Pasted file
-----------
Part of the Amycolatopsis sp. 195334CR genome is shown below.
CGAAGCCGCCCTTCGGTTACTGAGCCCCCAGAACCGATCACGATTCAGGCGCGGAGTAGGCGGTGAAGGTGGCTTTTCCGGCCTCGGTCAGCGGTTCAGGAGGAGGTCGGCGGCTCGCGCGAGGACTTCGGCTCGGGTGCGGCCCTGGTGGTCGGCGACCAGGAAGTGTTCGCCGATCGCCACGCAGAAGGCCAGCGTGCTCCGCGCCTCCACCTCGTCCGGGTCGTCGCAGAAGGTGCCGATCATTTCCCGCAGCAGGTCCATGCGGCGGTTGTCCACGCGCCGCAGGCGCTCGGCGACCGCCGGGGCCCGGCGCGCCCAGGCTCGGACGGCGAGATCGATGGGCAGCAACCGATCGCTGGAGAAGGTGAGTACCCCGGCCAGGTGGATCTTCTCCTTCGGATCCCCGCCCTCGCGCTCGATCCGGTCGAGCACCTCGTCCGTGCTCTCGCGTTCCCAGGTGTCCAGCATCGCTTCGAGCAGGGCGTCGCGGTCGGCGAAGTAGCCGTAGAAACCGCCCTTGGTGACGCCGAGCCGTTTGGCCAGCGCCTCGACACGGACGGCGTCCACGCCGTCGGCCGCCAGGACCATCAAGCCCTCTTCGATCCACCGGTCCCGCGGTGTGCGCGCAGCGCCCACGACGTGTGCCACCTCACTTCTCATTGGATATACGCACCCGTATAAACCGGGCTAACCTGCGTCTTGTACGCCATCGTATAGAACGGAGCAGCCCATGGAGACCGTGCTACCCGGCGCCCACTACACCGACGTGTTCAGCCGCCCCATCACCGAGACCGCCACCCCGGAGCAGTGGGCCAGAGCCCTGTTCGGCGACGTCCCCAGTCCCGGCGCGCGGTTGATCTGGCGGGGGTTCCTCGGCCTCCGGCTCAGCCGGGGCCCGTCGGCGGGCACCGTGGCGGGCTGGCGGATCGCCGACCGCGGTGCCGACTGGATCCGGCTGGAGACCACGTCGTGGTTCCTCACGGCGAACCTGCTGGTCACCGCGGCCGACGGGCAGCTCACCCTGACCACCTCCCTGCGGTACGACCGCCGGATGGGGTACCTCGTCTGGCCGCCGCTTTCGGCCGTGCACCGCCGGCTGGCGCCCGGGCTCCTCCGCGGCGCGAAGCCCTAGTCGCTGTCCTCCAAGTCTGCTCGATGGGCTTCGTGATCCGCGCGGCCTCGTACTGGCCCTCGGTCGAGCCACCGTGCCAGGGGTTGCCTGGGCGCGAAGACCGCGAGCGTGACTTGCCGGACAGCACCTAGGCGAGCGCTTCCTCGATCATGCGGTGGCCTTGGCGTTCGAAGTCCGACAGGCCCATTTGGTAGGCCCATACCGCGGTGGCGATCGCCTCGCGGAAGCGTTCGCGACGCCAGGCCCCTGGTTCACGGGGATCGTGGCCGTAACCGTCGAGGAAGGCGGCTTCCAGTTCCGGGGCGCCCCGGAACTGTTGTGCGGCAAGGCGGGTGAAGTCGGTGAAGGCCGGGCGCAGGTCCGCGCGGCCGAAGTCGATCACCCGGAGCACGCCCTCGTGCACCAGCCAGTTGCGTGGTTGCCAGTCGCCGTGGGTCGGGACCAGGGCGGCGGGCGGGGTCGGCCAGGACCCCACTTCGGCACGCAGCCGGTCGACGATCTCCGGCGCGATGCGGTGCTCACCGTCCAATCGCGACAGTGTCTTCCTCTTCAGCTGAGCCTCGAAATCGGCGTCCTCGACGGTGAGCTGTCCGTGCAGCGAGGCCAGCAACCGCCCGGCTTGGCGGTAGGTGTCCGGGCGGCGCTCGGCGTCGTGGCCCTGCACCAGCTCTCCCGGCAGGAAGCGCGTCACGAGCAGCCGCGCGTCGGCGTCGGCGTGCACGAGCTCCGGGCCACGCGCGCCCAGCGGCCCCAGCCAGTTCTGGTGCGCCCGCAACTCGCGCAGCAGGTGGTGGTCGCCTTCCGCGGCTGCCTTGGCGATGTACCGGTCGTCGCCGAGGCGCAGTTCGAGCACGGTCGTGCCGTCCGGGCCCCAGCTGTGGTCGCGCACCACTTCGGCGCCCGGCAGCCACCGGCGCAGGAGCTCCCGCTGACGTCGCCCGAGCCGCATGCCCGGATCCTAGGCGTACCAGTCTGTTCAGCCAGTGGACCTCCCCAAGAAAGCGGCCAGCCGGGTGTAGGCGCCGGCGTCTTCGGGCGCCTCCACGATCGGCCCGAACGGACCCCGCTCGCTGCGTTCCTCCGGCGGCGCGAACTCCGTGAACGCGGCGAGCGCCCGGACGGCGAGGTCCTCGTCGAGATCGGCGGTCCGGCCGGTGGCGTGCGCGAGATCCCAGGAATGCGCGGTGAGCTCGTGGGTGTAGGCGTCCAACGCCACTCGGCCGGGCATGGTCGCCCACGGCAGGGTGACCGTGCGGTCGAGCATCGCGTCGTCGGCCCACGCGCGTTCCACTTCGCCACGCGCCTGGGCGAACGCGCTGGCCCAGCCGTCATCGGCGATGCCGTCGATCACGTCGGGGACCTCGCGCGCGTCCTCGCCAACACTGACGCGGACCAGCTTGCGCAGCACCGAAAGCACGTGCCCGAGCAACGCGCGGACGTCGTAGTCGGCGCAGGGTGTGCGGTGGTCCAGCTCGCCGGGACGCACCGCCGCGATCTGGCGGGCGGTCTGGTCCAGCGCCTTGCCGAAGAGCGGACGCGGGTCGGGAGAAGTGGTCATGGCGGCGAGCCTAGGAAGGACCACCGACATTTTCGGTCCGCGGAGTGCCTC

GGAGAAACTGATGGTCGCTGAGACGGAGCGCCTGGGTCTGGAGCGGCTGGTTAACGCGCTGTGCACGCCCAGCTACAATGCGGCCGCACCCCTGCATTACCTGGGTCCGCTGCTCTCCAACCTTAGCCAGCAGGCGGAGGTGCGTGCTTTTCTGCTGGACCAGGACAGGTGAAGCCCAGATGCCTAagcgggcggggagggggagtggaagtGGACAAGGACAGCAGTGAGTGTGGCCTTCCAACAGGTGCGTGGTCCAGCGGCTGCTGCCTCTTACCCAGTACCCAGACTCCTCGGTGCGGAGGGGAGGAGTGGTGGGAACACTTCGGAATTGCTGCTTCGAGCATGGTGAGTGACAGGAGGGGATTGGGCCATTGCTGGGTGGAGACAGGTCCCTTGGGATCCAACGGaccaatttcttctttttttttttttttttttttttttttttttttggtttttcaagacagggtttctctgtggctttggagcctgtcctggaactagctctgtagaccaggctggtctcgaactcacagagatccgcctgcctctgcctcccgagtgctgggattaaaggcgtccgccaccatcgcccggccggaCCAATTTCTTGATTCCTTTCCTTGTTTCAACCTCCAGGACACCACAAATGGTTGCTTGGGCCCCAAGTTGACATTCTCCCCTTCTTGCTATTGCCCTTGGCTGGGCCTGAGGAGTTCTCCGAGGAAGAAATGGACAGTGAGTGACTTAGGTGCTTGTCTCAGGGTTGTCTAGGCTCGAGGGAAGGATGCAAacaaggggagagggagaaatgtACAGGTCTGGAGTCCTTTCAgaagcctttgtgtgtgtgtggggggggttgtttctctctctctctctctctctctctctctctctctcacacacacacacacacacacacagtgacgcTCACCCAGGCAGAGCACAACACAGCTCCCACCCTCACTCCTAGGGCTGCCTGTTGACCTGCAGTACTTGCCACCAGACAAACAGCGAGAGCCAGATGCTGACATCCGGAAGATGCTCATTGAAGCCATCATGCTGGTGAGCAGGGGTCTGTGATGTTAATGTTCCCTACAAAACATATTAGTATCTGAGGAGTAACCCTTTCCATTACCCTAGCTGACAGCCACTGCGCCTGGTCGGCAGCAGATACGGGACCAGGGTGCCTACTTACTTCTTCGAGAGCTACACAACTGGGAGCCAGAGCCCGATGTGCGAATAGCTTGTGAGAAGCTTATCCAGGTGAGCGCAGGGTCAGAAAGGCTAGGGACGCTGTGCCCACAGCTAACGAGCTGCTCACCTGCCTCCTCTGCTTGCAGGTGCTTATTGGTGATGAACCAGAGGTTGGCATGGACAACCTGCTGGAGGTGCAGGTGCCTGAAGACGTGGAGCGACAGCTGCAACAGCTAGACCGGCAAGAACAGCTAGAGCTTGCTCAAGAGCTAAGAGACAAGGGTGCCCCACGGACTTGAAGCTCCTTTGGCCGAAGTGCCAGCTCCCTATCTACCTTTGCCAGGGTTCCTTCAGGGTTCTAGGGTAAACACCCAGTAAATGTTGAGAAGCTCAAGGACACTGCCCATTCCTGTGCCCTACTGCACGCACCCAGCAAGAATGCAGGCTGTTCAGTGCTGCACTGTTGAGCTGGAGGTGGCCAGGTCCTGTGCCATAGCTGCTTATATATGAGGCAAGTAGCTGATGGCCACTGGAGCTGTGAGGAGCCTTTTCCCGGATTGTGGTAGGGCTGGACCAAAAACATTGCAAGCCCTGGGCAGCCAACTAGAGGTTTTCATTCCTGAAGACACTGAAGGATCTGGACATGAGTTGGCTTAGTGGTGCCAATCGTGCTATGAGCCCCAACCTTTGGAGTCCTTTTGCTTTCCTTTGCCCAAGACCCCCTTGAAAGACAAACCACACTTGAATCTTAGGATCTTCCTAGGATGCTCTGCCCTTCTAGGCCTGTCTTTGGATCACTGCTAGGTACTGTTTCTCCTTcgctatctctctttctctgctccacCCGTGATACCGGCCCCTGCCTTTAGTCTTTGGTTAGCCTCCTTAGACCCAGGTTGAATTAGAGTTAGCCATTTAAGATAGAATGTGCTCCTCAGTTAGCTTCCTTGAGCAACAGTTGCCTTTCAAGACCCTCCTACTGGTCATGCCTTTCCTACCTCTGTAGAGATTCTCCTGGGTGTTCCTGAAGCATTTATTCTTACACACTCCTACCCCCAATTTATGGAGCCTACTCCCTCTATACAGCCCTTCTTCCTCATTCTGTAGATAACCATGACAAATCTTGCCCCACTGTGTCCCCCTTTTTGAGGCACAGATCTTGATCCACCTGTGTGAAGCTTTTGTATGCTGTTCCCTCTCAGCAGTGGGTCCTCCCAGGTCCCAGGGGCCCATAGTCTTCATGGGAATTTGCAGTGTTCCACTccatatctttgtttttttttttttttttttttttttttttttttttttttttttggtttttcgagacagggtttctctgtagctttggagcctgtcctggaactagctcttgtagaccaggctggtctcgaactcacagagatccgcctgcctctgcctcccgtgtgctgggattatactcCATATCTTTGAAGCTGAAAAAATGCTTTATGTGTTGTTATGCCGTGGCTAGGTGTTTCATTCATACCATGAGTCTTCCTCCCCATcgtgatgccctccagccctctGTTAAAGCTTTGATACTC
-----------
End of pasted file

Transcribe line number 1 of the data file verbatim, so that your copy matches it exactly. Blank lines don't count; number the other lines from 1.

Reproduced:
Part of the Amycolatopsis sp. 195334CR genome is shown below.